4. 4. Some Risk Factors Contributing to CHD (pp. 268-278) <ul><ul><ul><li>How to raise HDL and lower LDL </li></ul></ul></ul><ul><ul><ul><ul><li>Exercise, weight-loss, quitting smoking and drug therapy increases HDL </li></ul></ul></ul></ul><ul><ul><ul><ul><li>EXERCISE: In general, the more exercise the higher the HDL </li></ul></ul></ul></ul><ul><ul><ul><ul><ul><li>EXERCISE: high-intensity or above 6 METs, for at least 20 minutes 3 times per week increases HDL </li></ul></ul></ul></ul></ul><ul><ul><ul><ul><li>DIET: the antioxidant effect of vitamins C and E may provide benefits </li></ul></ul></ul></ul><ul><ul><ul><ul><ul><li>DIET: vitamin C may inactivate free radicals and slow the oxidation of LDL cholesterol </li></ul></ul></ul></ul></ul><ul><ul><ul><ul><ul><li>DIET: vitamin E may protect LDL from oxidation, preventing heart disease </li></ul></ul></ul></ul></ul><ul><ul><ul><ul><li>DIET: Total daily fiber intake must be in the range of 25 to 38 grams per day </li></ul></ul></ul></ul><ul><ul><ul><ul><ul><li>Soluble fiber has been shown to lower cholesterol </li></ul></ul></ul></ul></ul><ul><ul><ul><ul><li>DIET: Total fat consumption must be significantly lower than the current 30 percent of total daily caloric intake guidelines </li></ul></ul></ul></ul><ul><ul><ul><ul><ul><li>Saturated fat has to be under 10% of the total daily caloric intake </li></ul></ul></ul></ul></ul><ul><ul><ul><ul><ul><li>Cholesterol consumption should much lower than 300 mg per day </li></ul></ul></ul></ul></ul>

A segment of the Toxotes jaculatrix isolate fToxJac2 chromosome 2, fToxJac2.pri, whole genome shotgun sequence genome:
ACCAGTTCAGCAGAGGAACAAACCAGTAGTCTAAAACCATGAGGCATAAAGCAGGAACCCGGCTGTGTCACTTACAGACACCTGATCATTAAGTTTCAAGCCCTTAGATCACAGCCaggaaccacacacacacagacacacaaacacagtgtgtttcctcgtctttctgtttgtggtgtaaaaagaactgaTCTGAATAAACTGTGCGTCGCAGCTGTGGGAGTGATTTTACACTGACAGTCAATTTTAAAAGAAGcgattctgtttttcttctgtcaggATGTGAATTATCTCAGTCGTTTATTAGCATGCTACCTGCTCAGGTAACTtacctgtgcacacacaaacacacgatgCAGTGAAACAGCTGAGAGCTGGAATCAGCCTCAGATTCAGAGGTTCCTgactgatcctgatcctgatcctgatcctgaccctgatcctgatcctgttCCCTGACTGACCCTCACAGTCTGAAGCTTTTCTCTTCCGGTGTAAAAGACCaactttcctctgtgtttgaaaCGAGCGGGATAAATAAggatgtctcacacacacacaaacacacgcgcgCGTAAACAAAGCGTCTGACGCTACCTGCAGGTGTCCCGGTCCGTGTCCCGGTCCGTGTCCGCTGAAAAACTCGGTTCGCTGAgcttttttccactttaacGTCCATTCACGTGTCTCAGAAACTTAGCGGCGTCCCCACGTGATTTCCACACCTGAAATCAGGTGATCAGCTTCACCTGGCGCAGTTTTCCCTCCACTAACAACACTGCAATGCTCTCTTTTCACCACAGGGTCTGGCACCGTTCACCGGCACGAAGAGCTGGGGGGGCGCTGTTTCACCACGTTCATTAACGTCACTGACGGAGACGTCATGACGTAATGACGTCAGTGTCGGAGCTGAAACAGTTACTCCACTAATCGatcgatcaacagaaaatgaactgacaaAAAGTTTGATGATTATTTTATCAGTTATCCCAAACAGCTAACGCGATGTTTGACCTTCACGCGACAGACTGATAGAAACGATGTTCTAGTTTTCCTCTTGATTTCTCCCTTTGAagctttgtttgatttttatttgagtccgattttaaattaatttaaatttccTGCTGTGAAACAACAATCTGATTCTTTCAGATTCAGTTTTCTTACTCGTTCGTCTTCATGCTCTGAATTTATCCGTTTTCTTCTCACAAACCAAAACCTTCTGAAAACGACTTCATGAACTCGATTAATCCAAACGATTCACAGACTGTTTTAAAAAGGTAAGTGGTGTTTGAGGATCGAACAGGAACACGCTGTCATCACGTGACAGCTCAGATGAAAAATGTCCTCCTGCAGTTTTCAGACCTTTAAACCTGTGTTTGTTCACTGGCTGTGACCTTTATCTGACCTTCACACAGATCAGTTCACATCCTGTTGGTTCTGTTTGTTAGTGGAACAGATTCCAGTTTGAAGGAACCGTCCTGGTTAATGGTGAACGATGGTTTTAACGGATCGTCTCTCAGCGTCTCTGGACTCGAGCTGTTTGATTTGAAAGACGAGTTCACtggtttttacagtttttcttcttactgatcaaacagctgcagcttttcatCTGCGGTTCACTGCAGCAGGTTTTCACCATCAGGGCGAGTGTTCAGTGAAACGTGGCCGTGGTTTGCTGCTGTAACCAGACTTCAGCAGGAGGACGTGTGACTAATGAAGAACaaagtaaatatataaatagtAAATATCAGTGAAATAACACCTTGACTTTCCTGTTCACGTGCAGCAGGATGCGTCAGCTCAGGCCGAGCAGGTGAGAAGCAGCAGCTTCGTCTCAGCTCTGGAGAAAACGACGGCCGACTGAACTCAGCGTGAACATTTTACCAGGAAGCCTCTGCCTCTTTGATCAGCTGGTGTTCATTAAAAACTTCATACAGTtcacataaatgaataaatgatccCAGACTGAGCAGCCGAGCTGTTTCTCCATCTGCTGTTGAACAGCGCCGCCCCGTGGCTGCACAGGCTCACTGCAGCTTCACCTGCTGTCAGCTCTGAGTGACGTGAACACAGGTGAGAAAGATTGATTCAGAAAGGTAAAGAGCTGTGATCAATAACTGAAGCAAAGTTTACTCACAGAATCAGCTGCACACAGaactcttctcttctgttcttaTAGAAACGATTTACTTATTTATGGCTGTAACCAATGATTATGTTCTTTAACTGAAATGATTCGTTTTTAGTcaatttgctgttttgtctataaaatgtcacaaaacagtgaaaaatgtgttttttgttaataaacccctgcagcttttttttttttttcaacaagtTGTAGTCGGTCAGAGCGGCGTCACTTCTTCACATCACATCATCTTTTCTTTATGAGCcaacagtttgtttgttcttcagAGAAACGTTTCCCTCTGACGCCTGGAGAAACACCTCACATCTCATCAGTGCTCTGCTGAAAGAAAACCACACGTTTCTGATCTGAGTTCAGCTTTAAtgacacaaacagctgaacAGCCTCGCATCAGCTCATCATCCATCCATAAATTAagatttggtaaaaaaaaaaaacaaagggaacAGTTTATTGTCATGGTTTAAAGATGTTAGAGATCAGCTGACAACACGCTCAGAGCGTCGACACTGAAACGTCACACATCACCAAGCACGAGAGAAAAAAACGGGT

5. 5. Some Risk Factors Contributing to CHD (pp. 268-278) <ul><li>High blood pressure (Hypertension) – a measure of the forces exerted against the walls of the blood vessels by the blood flowing through them </li></ul><ul><ul><li>SEE Table 11.4 Blood Pressure Guildelines (p.274) </li></ul></ul><ul><ul><li>Healthy blood pressure is 120/80 or lower </li></ul></ul><ul><ul><li>Hypertension is 160/96 </li></ul></ul><ul><ul><li>BUT 140/90 increases the risk disease and premature death </li></ul></ul><ul><ul><li>Systolic blood pressure is the first number </li></ul></ul><ul><ul><ul><li>It reflects the pressure exerted during the forceful contraction of the heart </li></ul></ul></ul><ul><ul><li>Diastolic blood pressure is the second number </li></ul></ul><ul><ul><ul><li>It is taken during the heart’s relaxation, when no blood is being </li></ul></ul></ul>